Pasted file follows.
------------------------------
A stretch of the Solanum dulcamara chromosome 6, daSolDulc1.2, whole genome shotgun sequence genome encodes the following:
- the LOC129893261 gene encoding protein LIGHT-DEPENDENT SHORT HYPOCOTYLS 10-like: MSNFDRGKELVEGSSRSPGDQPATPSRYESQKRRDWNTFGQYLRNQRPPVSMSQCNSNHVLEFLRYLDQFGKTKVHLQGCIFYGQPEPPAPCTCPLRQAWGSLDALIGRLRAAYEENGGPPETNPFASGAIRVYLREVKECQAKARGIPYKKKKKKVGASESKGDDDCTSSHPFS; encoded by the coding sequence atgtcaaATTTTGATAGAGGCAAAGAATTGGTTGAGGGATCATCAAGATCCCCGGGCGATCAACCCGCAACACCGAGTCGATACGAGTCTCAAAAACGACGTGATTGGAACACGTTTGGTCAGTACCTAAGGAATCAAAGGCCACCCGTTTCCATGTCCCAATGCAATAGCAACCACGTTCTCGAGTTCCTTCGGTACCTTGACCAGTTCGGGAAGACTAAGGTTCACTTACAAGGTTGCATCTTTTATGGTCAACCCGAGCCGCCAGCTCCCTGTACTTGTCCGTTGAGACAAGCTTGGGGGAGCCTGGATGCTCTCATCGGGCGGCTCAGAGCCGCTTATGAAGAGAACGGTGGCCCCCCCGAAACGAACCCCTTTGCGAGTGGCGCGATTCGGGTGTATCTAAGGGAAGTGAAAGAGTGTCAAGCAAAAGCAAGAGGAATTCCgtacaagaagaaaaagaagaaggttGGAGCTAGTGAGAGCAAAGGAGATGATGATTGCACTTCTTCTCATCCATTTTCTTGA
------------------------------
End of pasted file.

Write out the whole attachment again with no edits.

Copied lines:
A stretch of the Solanum dulcamara chromosome 6, daSolDulc1.2, whole genome shotgun sequence genome encodes the following:
- the LOC129893261 gene encoding protein LIGHT-DEPENDENT SHORT HYPOCOTYLS 10-like: MSNFDRGKELVEGSSRSPGDQPATPSRYESQKRRDWNTFGQYLRNQRPPVSMSQCNSNHVLEFLRYLDQFGKTKVHLQGCIFYGQPEPPAPCTCPLRQAWGSLDALIGRLRAAYEENGGPPETNPFASGAIRVYLREVKECQAKARGIPYKKKKKKVGASESKGDDDCTSSHPFS; encoded by the coding sequence atgtcaaATTTTGATAGAGGCAAAGAATTGGTTGAGGGATCATCAAGATCCCCGGGCGATCAACCCGCAACACCGAGTCGATACGAGTCTCAAAAACGACGTGATTGGAACACGTTTGGTCAGTACCTAAGGAATCAAAGGCCACCCGTTTCCATGTCCCAATGCAATAGCAACCACGTTCTCGAGTTCCTTCGGTACCTTGACCAGTTCGGGAAGACTAAGGTTCACTTACAAGGTTGCATCTTTTATGGTCAACCCGAGCCGCCAGCTCCCTGTACTTGTCCGTTGAGACAAGCTTGGGGGAGCCTGGATGCTCTCATCGGGCGGCTCAGAGCCGCTTATGAAGAGAACGGTGGCCCCCCCGAAACGAACCCCTTTGCGAGTGGCGCGATTCGGGTGTATCTAAGGGAAGTGAAAGAGTGTCAAGCAAAAGCAAGAGGAATTCCgtacaagaagaaaaagaagaaggttGGAGCTAGTGAGAGCAAAGGAGATGATGATTGCACTTCTTCTCATCCATTTTCTTGA